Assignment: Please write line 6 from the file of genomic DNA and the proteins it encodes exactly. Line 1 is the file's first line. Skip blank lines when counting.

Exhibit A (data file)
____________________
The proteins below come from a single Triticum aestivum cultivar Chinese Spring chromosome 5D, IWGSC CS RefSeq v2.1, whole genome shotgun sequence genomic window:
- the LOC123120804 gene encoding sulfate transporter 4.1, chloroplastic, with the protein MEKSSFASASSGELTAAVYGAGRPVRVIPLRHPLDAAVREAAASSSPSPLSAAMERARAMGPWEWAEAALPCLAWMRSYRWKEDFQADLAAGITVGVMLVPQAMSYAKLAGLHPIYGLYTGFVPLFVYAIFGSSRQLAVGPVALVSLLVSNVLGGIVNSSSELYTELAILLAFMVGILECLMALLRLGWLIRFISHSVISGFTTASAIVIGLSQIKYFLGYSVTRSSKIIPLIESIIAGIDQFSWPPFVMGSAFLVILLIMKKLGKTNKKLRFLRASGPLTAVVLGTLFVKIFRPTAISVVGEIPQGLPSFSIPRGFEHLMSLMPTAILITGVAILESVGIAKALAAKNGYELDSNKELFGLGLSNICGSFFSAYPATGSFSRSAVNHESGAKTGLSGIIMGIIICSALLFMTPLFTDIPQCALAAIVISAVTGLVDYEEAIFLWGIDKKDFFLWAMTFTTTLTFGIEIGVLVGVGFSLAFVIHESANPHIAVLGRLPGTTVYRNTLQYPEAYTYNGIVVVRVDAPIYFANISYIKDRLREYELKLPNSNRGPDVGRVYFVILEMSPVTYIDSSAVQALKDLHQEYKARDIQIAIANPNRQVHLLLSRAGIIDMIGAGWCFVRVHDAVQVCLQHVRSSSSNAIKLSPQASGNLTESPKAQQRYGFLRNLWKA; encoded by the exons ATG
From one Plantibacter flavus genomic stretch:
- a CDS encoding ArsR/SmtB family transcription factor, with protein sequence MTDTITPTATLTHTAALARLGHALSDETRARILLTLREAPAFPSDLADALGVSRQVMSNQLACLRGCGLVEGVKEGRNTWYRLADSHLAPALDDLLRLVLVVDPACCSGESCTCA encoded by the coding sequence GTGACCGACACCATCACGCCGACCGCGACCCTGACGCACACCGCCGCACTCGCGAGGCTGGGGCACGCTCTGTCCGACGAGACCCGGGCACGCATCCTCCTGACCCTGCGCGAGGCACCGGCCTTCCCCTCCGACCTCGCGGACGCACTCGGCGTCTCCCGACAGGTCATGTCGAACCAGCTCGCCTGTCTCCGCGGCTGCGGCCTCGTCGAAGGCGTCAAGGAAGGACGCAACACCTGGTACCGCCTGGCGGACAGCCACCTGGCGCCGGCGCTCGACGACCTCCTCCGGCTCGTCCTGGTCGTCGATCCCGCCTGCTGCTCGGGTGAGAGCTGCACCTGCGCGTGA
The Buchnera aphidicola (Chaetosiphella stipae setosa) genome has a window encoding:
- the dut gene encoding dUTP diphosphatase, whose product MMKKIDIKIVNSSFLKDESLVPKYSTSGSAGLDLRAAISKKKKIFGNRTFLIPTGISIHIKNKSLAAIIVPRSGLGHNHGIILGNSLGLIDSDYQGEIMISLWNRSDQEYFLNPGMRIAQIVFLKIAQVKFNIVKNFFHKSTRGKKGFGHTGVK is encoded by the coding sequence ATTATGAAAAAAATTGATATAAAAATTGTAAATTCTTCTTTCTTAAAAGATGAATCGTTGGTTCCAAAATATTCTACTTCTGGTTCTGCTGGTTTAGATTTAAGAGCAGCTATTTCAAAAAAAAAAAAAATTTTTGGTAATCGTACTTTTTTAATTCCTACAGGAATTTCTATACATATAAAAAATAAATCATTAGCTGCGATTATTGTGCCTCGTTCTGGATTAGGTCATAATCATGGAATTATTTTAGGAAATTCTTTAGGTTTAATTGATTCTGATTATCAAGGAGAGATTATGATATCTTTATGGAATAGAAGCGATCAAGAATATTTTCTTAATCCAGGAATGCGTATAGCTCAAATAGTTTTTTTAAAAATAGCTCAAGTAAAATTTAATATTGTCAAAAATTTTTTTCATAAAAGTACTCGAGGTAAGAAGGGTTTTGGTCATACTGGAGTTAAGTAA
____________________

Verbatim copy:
- the dut gene encoding dUTP diphosphatase, whose product MMKKIDIKIVNSSFLKDESLVPKYSTSGSAGLDLRAAISKKKKIFGNRTFLIPTGISIHIKNKSLAAIIVPRSGLGHNHGIILGNSLGLIDSDYQGEIMISLWNRSDQEYFLNPGMRIAQIVFLKIAQVKFNIVKNFFHKSTRGKKGFGHTGVK is encoded by the coding sequence ATTATGAAAAAAATTGATATAAAAATTGTAAATTCTTCTTTCTTAAAAGATGAATCGTTGGTTCCAAAATATTCTACTTCTGGTTCTGCTGGTTTAGATTTAAGAGCAGCTATTTCAAAAAAAAAAAAAATTTTTGGTAATCGTACTTTTTTAATTCCTACAGGAATTTCTATACATATAAAAAATAAATCATTAGCTGCGATTATTGTGCCTCGTTCTGGATTAGGTCATAATCATGGAATTATTTTAGGAAATTCTTTAGGTTTAATTGATTCTGATTATCAAGGAGAGATTATGATATCTTTATGGAATAGAAGCGATCAAGAATATTTTCTTAATCCAGGAATGCGTATAGCTCAAATAGTTTTTTTAAAAATAGCTCAAGTAAAATTTAATATTGTCAAAAATTTTTTTCATAAAAGTACTCGAGGTAAGAAGGGTTTTGGTCATACTGGAGTTAAGTAA